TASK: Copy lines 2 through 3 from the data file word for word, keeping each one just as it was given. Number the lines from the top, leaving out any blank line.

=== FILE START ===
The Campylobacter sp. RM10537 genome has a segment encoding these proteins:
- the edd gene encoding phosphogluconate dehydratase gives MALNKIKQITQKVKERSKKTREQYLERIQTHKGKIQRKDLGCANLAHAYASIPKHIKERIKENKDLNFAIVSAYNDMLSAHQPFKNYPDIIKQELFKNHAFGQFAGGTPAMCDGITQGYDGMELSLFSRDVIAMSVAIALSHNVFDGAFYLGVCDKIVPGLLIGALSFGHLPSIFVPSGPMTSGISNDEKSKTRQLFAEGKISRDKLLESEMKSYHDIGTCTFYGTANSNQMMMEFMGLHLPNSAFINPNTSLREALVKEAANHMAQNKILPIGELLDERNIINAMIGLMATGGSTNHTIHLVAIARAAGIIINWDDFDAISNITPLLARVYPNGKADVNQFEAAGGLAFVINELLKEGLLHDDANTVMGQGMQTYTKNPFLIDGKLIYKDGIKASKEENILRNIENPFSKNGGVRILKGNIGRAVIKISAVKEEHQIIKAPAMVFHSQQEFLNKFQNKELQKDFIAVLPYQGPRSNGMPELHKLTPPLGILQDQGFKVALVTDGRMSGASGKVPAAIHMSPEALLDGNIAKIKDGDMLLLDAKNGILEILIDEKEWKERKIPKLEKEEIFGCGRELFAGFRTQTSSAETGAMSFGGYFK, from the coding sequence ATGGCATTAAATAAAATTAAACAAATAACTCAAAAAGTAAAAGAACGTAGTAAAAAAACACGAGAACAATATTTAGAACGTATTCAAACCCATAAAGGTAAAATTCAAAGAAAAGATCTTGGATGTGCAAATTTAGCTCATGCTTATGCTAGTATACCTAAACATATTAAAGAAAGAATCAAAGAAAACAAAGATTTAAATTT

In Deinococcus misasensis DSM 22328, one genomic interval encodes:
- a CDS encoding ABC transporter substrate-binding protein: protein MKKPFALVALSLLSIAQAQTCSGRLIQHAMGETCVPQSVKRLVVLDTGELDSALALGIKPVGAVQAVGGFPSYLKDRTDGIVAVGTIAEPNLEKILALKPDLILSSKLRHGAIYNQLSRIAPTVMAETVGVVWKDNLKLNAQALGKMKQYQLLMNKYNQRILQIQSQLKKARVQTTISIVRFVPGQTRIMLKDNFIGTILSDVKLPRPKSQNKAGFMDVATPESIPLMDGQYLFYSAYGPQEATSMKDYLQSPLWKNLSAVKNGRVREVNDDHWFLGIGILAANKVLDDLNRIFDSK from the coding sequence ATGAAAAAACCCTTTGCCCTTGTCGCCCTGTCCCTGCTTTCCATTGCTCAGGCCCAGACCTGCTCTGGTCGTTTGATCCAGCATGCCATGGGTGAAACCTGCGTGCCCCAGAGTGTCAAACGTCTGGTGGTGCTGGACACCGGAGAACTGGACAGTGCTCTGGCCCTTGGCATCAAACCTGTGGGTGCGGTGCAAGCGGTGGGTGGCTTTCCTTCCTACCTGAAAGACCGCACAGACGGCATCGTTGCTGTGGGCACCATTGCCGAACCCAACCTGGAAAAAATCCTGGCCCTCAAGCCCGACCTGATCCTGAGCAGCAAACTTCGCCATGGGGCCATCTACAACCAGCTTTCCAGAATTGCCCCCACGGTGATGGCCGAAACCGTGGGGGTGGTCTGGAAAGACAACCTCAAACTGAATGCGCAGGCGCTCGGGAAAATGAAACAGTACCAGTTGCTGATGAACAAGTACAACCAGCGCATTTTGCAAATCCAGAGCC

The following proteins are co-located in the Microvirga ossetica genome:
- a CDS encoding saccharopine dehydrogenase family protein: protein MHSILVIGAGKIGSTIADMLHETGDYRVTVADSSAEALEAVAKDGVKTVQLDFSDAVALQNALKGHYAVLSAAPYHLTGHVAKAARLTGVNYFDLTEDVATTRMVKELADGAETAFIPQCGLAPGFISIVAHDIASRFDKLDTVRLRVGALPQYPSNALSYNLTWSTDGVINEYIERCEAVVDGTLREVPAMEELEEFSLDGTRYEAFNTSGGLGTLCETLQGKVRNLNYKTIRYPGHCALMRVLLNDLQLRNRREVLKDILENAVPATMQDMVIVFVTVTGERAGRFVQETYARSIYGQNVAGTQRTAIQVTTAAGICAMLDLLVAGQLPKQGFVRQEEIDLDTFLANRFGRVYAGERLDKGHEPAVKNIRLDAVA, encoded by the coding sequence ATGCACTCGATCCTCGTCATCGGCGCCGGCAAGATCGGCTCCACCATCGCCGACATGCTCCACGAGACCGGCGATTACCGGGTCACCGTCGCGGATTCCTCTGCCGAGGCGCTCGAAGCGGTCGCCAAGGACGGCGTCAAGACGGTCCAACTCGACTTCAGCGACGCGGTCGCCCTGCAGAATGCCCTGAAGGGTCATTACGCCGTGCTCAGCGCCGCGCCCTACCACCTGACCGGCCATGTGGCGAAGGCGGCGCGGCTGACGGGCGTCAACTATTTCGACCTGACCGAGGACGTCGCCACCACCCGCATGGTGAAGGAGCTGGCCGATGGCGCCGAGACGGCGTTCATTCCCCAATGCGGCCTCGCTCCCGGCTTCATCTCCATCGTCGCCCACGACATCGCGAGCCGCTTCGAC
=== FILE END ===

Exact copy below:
- the edd gene encoding phosphogluconate dehydratase gives MALNKIKQITQKVKERSKKTREQYLERIQTHKGKIQRKDLGCANLAHAYASIPKHIKERIKENKDLNFAIVSAYNDMLSAHQPFKNYPDIIKQELFKNHAFGQFAGGTPAMCDGITQGYDGMELSLFSRDVIAMSVAIALSHNVFDGAFYLGVCDKIVPGLLIGALSFGHLPSIFVPSGPMTSGISNDEKSKTRQLFAEGKISRDKLLESEMKSYHDIGTCTFYGTANSNQMMMEFMGLHLPNSAFINPNTSLREALVKEAANHMAQNKILPIGELLDERNIINAMIGLMATGGSTNHTIHLVAIARAAGIIINWDDFDAISNITPLLARVYPNGKADVNQFEAAGGLAFVINELLKEGLLHDDANTVMGQGMQTYTKNPFLIDGKLIYKDGIKASKEENILRNIENPFSKNGGVRILKGNIGRAVIKISAVKEEHQIIKAPAMVFHSQQEFLNKFQNKELQKDFIAVLPYQGPRSNGMPELHKLTPPLGILQDQGFKVALVTDGRMSGASGKVPAAIHMSPEALLDGNIAKIKDGDMLLLDAKNGILEILIDEKEWKERKIPKLEKEEIFGCGRELFAGFRTQTSSAETGAMSFGGYFK, from the coding sequence ATGGCATTAAATAAAATTAAACAAATAACTCAAAAAGTAAAAGAACGTAGTAAAAAAACACGAGAACAATATTTAGAACGTATTCAAACCCATAAAGGTAAAATTCAAAGAAAAGATCTTGGATGTGCAAATTTAGCTCATGCTTATGCTAGTATACCTAAACATATTAAAGAAAGAATCAAAGAAAACAAAGATTTAAATTT

In Deinococcus misasensis DSM 22328, one genomic interval encodes: